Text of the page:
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Point of View: Bill endangers Oklahoma victims' rights

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With high incarceration rates comes high costs at the local and state level, leading many to look at potential criminal justice reform legislation for change. One such piece of proposed legislation is Senate Bill 252.

SB 252 is a catch-and-release bill that mirrors New Jersey’s and California’s failing bail reform and requires defendants be released from jail on their own recognizance (OR), which means they simply sign a piece of paper "promising" to return to court. There is no accountability or follow up to ensure their return. With failure-to-appear rates in Oklahoma County, one of our state’s most populated counties, already sitting above 50% month-over-month for those released on OR in 2019, it’s more important now than ever to ensure that the judicial system can make educated decisions regarding criminal justice.

We’ve been asked how we’ve arrived at the failure-to-appear rates; our process is something any member of the public could execute. FTA rates for any county can be found by attending daily public arraignment hearings at the local courthouse and tracking individuals who fail to appear and how that person was released — either on bond or not. It’s unrealistic to believe that releasing more defendants on OR would equate to more people showing up for court. Thus, criminals will walk our streets freely, potentially re-offending, without ever being brought to justice.

Also concerning is the burden SB 252 will place on local law enforcement if signed into law. County law enforcement officials would be tasked with investigating, locating and returning defendants to court, incurring costs that are not within most jurisdictions’ budgets. Without any accountability, defendants will have ample opportunity to skip town, leaving crime victims waiting on justice that may never be delivered.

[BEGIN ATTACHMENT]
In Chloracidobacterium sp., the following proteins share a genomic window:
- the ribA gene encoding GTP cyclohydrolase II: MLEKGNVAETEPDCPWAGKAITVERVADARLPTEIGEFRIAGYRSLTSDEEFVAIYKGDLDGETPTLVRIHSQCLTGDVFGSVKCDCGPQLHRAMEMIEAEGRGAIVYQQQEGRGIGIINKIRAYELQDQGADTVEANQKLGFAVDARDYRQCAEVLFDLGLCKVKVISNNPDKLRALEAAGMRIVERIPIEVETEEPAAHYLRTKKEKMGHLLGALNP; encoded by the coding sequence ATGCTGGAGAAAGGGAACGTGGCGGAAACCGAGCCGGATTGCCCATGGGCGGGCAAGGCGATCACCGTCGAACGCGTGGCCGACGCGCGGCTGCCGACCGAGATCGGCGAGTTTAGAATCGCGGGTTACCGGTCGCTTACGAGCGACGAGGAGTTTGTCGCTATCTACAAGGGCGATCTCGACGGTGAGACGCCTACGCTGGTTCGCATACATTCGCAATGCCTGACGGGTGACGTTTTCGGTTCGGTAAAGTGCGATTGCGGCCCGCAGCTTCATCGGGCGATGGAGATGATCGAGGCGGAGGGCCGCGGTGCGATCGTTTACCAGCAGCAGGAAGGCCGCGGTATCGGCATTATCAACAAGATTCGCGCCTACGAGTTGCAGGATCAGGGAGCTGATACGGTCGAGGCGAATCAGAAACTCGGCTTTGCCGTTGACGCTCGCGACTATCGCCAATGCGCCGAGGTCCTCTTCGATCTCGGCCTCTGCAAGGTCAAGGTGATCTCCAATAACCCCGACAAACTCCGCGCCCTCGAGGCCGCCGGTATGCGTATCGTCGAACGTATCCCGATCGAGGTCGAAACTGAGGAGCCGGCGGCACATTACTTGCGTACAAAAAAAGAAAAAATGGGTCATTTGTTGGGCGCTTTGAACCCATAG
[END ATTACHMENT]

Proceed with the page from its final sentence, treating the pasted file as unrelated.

Also consider the ramifications this bill will have on our judicial system. Judges would lose the ability to consider a defendant’s full criminal history, including potential substance abuse and previous violations against a government entity. The bill also prohibits detainment of any defendant for more than 48 hours, excluding holidays and weekends. As many Oklahoma counties already struggle to manage current workloads due to funding or staffing shortages, this will only add to the mounting pressure with an even tighter timeline.

Some criminal justice reform measures are needed to help decrease our overwhelmingly high rate of incarceration, particularly for those struggling with substance abuse or mental illness. However, broad sweeping legislation such as SB 252 could catapult our criminal justice system into disarray — all for the sake of short-term cost savings that likely will cost our state even more long term.

Merrill is president of the Oklahoma Bondsman Association.

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